Stimulating a Trade War
Just in case you thought the "stimulus package" was about the general welfare, here's a reminder that it's really about payoffs to politically powerful labor unions.
The stimulus bill passed by the House last night contains a controversial provision that would mostly bar foreign steel and iron from the infrastructure projects laid out by the $819 billion economic package.
A Senate version, yet to be acted upon, goes further, requiring, with few exceptions, that all stimulus-funded projects use only American-made equipment and goods.
Proponents of expanding the "Buy American" provisions enacted during the Great Depression, including steel and iron manufacturers and labor unions, argue that it is the only way to ensure that the stimulus creates jobs at home and not overseas....
Nations including China and many in Europe are preparing to spend billions of dollars of taxpayer money on stimulus projects. American companies are angling for a piece of those pies, and retaliatory measures against U.S. companies, executives argue, could significantly complicate those efforts. This week, a European Commission spokesman threatened countermeasures if the Buy American provisions are approved.
"There is no company that is going to benefit more from the stimulus package than Caterpillar, but I am telling you that by embracing Buy American you are undermining our ability to export U.S. produced products overseas," said Bill Lane, government affairs director for Caterpillar in Washington. More than half of Caterpillar's sales -- including big-ticket items like construction cranes and land movers -- are sold overseas.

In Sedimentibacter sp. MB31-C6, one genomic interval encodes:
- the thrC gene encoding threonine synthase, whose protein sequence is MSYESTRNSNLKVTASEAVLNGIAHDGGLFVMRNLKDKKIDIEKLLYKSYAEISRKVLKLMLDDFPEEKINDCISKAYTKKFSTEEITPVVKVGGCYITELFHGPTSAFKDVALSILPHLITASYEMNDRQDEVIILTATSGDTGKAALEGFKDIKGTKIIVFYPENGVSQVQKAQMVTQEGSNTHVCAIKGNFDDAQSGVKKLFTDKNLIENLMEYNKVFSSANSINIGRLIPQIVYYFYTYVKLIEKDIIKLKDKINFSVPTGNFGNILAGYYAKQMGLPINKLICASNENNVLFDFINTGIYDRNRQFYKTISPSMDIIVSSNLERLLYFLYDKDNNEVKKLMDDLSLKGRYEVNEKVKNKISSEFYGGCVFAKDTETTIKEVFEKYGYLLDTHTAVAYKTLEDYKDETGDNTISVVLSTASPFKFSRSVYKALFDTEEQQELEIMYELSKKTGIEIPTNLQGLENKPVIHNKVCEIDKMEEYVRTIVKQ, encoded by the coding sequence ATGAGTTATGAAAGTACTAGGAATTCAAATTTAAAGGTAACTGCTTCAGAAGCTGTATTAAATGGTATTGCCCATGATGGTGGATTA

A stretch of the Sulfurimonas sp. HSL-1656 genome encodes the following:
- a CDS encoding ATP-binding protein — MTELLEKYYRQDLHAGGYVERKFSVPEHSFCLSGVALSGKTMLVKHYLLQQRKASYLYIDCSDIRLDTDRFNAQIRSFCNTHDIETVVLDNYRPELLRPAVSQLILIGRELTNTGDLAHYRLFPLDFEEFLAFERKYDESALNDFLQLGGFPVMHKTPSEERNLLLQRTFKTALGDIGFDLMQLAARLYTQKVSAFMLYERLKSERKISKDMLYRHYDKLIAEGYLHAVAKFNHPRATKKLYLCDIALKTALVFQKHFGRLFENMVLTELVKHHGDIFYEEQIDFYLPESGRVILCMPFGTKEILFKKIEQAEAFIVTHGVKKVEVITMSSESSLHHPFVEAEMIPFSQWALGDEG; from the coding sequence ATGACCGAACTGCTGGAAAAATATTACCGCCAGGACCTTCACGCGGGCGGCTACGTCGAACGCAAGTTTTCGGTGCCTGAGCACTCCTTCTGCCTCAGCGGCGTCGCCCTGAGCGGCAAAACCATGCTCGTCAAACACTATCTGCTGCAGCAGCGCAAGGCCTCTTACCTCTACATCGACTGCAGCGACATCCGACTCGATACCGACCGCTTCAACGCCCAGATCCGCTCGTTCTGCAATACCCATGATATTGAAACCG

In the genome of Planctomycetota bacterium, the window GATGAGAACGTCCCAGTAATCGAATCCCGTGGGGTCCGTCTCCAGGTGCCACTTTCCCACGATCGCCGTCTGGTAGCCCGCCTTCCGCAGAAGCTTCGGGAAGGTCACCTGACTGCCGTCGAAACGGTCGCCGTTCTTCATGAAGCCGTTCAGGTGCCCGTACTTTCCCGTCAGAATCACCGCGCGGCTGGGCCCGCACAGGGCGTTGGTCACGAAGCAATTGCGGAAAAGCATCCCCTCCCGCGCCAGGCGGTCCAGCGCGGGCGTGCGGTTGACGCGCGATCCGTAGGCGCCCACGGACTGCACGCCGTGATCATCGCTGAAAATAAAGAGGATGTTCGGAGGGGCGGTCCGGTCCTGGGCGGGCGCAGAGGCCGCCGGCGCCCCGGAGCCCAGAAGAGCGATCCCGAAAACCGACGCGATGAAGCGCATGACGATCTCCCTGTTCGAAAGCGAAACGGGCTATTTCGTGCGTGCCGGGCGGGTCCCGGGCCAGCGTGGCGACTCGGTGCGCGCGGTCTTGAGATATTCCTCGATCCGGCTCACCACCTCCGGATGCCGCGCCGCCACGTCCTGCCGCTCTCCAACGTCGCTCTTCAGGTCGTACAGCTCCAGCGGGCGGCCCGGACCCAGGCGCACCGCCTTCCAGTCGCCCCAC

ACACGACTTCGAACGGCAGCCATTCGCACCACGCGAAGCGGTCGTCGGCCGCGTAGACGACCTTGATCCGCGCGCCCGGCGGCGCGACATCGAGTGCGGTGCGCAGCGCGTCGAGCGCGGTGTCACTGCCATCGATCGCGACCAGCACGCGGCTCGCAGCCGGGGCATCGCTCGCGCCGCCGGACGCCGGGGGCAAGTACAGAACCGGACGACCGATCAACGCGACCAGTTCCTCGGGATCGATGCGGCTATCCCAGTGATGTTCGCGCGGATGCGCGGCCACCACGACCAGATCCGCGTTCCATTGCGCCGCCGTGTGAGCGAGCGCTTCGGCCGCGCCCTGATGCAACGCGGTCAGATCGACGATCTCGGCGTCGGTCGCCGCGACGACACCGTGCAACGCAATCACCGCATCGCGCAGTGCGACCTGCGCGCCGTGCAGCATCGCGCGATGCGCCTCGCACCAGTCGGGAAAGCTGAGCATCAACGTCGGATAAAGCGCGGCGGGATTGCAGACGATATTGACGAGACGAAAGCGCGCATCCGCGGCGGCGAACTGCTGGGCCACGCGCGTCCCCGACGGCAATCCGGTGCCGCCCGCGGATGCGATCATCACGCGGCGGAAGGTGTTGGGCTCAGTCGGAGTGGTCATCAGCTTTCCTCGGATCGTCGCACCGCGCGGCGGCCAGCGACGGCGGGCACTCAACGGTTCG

Opponents, including some of the biggest blue-chip names in American industry, say it amounts to a declaration of war against free trade. That, they say, could spark retaliation from abroad against U.S. companies and exacerbate the global financial crisis.
At a Morons Society gathering last weekend, I was on a panel discussing the economy. One of the questions during the Q&A made me realize that there's a widespread misconception out there about the stimulus package: People think this is a WPA-style plan to employ people off the streets. Now if you're going to lavish tax money on infrastructure projects, I'll concede it makes good sense to use trained construction workers, not random day laborers. But politically it's still a union payoff. And there's no public-spirited reason to overpay for materials (or, for that matter, for labor).
But the cost to taxpayers isn't the biggest problem with the bill's protectionism. A trade war threatens to exacerbate the single largest danger in the worldwide downturn: that a serious contraction in China will lead to domestic unrest and that that the Chinese government will engage in military aggression to focus frustration outward.